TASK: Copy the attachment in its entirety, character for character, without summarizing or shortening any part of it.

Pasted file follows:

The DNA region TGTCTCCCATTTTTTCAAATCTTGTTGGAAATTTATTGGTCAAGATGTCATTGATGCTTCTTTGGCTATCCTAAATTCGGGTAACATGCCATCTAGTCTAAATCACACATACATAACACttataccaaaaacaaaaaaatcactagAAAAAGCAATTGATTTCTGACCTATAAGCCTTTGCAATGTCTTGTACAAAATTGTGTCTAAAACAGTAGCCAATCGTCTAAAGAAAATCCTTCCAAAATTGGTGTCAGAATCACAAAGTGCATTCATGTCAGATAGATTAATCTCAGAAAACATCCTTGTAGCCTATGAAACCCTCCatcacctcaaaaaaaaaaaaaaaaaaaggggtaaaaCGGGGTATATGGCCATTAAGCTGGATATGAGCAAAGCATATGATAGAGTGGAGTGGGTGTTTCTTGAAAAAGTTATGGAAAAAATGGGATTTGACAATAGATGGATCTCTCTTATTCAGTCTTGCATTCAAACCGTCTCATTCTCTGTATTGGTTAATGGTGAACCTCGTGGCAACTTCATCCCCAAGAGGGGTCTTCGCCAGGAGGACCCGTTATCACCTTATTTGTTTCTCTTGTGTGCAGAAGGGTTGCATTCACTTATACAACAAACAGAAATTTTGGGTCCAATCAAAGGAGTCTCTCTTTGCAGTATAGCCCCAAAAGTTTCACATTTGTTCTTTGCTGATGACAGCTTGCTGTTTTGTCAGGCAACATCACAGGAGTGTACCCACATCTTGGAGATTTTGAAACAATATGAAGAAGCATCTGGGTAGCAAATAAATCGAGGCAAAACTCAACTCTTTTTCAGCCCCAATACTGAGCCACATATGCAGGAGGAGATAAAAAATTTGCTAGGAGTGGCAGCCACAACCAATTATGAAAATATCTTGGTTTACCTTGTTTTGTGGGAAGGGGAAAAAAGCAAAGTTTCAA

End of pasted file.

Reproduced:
The DNA region TGTCTCCCATTTTTTCAAATCTTGTTGGAAATTTATTGGTCAAGATGTCATTGATGCTTCTTTGGCTATCCTAAATTCGGGTAACATGCCATCTAGTCTAAATCACACATACATAACACttataccaaaaacaaaaaaatcactagAAAAAGCAATTGATTTCTGACCTATAAGCCTTTGCAATGTCTTGTACAAAATTGTGTCTAAAACAGTAGCCAATCGTCTAAAGAAAATCCTTCCAAAATTGGTGTCAGAATCACAAAGTGCATTCATGTCAGATAGATTAATCTCAGAAAACATCCTTGTAGCCTATGAAACCCTCCatcacctcaaaaaaaaaaaaaaaaaaaggggtaaaaCGGGGTATATGGCCATTAAGCTGGATATGAGCAAAGCATATGATAGAGTGGAGTGGGTGTTTCTTGAAAAAGTTATGGAAAAAATGGGATTTGACAATAGATGGATCTCTCTTATTCAGTCTTGCATTCAAACCGTCTCATTCTCTGTATTGGTTAATGGTGAACCTCGTGGCAACTTCATCCCCAAGAGGGGTCTTCGCCAGGAGGACCCGTTATCACCTTATTTGTTTCTCTTGTGTGCAGAAGGGTTGCATTCACTTATACAACAAACAGAAATTTTGGGTCCAATCAAAGGAGTCTCTCTTTGCAGTATAGCCCCAAAAGTTTCACATTTGTTCTTTGCTGATGACAGCTTGCTGTTTTGTCAGGCAACATCACAGGAGTGTACCCACATCTTGGAGATTTTGAAACAATATGAAGAAGCATCTGGGTAGCAAATAAATCGAGGCAAAACTCAACTCTTTTTCAGCCCCAATACTGAGCCACATATGCAGGAGGAGATAAAAAATTTGCTAGGAGTGGCAGCCACAACCAATTATGAAAATATCTTGGTTTACCTTGTTTTGTGGGAAGGGGAAAAAAGCAAAGTTTCAA